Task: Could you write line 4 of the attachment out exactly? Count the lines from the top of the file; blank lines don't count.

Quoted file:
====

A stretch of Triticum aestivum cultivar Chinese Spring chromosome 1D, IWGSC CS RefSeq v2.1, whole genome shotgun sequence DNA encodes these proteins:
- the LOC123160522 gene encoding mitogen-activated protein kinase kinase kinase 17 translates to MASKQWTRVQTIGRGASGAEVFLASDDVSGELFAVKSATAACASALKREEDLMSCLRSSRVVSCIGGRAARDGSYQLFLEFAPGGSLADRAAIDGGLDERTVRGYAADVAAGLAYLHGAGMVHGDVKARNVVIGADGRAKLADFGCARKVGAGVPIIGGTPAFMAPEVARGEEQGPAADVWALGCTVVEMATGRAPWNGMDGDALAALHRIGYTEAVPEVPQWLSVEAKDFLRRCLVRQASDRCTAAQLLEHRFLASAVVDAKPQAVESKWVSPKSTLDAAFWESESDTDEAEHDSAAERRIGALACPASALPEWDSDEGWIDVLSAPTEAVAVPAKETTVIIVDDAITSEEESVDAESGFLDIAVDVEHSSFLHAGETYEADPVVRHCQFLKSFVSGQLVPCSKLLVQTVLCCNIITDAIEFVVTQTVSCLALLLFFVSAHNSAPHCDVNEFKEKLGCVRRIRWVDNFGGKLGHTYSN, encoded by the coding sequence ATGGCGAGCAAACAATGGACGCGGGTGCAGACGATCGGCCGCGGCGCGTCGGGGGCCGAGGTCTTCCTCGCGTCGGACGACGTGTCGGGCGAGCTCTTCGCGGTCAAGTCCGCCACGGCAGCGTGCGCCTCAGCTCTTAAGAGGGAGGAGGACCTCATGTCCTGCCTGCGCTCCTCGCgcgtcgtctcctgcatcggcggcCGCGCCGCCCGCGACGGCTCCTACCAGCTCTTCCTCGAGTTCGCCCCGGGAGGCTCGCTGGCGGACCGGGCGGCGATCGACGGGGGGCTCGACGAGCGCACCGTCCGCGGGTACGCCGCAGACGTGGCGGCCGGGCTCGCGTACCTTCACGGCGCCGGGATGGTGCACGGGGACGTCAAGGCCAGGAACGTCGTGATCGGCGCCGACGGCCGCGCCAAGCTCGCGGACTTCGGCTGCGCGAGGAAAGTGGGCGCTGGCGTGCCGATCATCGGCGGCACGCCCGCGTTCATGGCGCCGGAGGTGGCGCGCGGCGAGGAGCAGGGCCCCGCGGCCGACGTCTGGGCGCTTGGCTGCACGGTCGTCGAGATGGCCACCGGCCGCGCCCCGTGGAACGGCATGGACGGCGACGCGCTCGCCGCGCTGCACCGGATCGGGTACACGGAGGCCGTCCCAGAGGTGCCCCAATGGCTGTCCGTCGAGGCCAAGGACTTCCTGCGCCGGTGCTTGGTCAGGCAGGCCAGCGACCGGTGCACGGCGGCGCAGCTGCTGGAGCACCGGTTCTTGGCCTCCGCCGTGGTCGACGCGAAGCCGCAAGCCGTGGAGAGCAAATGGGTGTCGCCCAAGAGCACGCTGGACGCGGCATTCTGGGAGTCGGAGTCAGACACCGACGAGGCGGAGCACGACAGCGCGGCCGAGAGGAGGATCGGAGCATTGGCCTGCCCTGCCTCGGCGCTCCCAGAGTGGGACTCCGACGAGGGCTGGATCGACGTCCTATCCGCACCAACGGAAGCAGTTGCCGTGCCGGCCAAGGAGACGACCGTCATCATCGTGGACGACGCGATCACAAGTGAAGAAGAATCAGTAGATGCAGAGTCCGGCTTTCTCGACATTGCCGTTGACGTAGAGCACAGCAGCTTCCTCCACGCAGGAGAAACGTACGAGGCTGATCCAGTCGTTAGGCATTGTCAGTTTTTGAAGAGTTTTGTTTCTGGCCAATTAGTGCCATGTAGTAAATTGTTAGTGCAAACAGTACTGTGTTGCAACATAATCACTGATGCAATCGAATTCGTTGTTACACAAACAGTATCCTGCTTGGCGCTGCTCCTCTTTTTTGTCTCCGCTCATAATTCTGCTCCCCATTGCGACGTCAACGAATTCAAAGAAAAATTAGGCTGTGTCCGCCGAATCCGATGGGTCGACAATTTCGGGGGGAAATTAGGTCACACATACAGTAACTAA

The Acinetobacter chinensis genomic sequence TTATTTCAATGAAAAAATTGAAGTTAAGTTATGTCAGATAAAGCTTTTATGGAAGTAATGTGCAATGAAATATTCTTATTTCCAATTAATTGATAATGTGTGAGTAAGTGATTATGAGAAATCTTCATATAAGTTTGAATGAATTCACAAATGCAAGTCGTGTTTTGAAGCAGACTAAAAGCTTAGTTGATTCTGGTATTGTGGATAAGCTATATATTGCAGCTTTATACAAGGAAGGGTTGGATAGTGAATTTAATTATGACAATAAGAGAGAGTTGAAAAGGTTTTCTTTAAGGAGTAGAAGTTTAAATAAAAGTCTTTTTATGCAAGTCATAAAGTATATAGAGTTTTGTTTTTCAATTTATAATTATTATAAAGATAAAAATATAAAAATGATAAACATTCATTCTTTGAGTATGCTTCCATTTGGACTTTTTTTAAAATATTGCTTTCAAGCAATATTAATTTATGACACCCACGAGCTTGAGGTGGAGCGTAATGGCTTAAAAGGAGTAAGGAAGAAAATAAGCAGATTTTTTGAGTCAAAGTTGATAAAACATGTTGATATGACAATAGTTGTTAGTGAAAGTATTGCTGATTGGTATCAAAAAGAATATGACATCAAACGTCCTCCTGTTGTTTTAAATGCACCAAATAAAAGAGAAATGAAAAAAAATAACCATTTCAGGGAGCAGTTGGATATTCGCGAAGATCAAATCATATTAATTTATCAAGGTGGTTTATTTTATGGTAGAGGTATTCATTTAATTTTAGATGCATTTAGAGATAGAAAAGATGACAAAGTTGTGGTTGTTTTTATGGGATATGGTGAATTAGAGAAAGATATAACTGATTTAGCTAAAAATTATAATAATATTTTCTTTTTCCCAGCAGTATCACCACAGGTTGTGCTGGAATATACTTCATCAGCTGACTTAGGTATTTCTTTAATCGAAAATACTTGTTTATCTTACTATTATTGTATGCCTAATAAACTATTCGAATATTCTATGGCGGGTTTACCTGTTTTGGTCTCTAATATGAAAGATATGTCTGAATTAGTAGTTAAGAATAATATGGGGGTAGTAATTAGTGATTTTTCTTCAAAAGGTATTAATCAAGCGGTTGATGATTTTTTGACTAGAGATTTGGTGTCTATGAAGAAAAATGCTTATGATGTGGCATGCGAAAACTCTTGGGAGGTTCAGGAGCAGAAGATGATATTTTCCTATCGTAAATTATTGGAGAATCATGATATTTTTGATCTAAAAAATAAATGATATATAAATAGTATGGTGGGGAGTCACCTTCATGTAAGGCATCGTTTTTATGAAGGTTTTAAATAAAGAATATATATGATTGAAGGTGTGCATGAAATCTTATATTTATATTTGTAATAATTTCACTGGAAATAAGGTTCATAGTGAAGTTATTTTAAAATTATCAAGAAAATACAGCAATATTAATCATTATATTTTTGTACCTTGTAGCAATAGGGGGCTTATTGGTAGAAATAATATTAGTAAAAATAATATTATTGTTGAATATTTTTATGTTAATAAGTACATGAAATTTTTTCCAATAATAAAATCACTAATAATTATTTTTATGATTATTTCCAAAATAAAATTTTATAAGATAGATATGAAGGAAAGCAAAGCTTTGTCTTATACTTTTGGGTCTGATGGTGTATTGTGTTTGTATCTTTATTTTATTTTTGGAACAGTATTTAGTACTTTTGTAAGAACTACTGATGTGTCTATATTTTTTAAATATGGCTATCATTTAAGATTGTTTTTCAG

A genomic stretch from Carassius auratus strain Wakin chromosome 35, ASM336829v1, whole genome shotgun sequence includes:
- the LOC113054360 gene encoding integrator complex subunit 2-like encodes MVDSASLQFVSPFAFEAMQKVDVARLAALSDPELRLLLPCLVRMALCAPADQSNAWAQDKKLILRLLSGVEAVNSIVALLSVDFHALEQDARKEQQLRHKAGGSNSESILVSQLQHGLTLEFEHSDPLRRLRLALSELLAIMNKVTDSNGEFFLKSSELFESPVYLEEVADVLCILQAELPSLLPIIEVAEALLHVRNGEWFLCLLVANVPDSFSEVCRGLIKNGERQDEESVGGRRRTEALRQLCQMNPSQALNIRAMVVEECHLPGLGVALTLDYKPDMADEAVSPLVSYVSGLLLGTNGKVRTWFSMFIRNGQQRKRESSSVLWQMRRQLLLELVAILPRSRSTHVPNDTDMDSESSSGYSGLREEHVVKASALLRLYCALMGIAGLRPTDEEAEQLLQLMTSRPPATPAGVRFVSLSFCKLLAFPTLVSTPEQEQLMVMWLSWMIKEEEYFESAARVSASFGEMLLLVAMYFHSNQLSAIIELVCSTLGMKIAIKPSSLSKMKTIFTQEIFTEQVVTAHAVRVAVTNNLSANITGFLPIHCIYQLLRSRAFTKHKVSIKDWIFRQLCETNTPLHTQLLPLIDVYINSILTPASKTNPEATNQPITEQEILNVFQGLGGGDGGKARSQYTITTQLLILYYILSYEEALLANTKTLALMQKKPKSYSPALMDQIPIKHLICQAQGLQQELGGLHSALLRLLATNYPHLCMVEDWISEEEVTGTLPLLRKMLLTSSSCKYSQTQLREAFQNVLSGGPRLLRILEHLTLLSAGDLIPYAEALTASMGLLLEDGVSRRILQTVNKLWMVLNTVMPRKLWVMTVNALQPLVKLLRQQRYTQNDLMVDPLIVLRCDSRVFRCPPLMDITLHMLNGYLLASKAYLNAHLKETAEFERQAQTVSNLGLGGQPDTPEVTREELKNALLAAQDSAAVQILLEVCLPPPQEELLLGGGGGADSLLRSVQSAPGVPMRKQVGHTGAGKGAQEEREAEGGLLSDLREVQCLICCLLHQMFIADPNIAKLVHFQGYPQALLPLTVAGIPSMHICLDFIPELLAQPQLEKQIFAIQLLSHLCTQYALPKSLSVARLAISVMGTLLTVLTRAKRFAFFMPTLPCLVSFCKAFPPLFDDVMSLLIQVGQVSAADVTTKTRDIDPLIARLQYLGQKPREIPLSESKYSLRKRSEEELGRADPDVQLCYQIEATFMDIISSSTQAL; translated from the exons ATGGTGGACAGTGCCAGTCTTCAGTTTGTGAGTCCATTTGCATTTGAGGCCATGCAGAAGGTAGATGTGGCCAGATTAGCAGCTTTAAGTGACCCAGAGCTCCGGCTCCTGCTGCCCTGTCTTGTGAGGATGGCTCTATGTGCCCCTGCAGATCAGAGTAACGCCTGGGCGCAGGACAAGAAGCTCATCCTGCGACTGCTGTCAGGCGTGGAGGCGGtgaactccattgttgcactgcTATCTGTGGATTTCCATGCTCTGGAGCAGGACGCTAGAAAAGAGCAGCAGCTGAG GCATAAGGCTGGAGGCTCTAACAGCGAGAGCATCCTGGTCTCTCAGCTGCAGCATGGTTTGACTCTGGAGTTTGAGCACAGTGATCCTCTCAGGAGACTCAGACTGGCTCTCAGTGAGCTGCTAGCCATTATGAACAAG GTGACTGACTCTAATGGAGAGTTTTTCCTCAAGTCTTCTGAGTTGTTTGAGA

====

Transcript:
A genomic stretch from Carassius auratus strain Wakin chromosome 35, ASM336829v1, whole genome shotgun sequence includes: